World & Nation

U.S. defies China, sends bombers into disputed East China Sea zone

U.S. sends bombers into disputed East China Sea zone
A U.S. B-52 Stratofortress bomber. The Air Force bases B-52 bombers in Guam, but Pentagon officials would not comment on the type of bomber used in the flight over the East China Sea.
(Air Force)

WASHINGTON — The U.S. dispatched a pair of bombers to fly over a disputed island chain in the East China Sea, challenging a new claim by China that it controls an air defense zone over the area.

The aircraft flew out of Guam on Monday and entered the new “East China Sea Air Defense Identification Zone,” Pentagon officials said. China made no response, they said. The Air Force bases B-52 bombers in Guam, but Pentagon officials would not comment on the type of bomber used in the overflight.

The zone China claims covers part of the airspace over a group of islands known as the Diaoyu in China and Senkaku in Japan. Both countries claim the islands, which Japan administers.

China announced Saturday that it would require anyone flying into the zone to file a flight plan and submit radio frequency or transponder information.


“As part of a long-planned training mission, two unarmed military aircraft transited airspace near the Senkaku islands,” Lt. Col. Tom Crosson, a Pentagon spokesman, said in an email.

“The training sortie was uneventful. This training sortie was part of our continued bomber presence in the region.”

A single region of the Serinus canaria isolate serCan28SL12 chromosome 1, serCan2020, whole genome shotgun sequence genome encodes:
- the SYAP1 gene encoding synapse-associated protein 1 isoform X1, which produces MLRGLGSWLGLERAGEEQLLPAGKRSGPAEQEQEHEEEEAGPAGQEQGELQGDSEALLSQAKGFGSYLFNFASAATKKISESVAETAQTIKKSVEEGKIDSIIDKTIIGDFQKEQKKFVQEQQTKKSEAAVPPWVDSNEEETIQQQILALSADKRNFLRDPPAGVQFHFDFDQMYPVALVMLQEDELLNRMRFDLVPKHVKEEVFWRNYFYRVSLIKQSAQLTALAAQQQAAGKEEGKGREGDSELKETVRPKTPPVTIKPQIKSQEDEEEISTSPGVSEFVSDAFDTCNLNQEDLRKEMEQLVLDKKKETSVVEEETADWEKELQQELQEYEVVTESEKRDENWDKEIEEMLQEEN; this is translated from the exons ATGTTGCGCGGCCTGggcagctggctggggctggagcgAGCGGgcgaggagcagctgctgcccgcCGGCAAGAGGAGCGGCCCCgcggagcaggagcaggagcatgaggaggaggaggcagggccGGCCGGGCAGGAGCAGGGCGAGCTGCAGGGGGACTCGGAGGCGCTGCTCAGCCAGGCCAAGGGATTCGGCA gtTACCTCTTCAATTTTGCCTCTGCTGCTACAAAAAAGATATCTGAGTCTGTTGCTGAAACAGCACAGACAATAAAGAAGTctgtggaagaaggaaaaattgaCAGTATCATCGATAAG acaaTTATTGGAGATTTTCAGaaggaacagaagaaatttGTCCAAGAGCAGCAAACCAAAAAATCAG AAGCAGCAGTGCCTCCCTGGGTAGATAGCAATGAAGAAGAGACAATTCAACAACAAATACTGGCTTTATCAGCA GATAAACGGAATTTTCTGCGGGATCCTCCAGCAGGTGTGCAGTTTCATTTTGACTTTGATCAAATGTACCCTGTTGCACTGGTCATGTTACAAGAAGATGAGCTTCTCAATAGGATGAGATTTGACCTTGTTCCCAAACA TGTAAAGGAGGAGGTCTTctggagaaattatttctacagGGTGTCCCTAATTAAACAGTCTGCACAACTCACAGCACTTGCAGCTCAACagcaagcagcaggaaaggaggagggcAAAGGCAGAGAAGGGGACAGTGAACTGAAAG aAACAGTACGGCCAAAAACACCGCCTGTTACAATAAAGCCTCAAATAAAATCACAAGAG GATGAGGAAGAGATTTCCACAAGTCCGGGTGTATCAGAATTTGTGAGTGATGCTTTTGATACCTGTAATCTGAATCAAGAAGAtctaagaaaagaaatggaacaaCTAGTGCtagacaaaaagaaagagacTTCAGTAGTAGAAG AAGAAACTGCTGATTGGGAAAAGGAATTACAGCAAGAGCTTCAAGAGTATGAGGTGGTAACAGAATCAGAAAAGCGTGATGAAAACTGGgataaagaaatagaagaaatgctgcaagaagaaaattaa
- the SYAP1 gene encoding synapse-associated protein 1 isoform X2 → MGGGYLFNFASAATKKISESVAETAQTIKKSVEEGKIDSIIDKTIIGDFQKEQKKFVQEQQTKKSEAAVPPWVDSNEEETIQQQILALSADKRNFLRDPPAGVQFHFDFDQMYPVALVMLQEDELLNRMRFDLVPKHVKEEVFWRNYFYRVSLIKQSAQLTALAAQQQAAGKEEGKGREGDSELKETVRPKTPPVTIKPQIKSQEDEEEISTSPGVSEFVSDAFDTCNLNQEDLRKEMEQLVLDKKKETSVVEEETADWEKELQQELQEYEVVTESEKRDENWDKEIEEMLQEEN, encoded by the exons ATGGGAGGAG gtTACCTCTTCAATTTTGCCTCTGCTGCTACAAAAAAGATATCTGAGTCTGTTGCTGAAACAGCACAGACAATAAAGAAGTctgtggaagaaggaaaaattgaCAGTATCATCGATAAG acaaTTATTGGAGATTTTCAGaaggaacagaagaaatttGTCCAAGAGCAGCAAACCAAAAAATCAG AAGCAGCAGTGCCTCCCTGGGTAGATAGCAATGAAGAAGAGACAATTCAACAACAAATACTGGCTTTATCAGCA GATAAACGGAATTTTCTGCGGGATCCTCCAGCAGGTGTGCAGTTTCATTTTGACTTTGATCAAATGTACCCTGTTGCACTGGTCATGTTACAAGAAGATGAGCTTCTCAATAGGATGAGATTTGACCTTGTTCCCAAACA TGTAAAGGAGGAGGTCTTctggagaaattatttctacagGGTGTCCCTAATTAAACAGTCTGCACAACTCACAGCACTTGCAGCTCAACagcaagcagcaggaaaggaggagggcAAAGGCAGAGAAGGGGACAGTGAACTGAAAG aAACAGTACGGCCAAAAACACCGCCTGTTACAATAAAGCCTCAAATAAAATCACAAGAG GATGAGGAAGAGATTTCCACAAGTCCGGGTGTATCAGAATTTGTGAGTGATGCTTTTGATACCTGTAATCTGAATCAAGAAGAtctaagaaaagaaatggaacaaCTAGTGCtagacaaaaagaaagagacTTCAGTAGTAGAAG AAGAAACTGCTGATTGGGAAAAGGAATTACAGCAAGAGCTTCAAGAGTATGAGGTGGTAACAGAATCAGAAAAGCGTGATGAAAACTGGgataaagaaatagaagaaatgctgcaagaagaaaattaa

Before the flights, Pentagon spokesman Col. Steve Warren told reporters that the military would not comply with China’s demands while flying over what the U.S. considers international waters and airspace.

“The U.S. military will continue conducting flight operations in the region, including with our allies and partners, and will not in any way change how we conduct our operations as a result of this new policy,” Warren said.


“We will not register a flight plan, we will not identify our transponder, our radio frequency and logo,” Warren said.

White House spokesman Josh Earnest said Tuesday that the Chinese announcement was “unnecessarily inflammatory” and had a “destabilizing impact on the region.”

On Sunday, China conducted two aerial patrols over the area, prompting Japan to send two F-15 fighter jets to intercept them. No fighting ensued.

Secretary of State John F. Kerry and Defense Secretary Chuck Hagel issued statements Saturday saying they were “deeply concerned” by China’s claim of the air defense zone.

“This unilateral action constitutes an attempt to change the status quo in the East China Sea,” Kerry said.

Hagel reaffirmed the United States’ commitment to the mutual defense treaty with Japan and said the U.S. considered the Senkaku islands to fall under that treaty.

At a news conference Monday in Beijing, a Foreign Ministry spokesman denounced what he termed “irresponsible accusations against China.”



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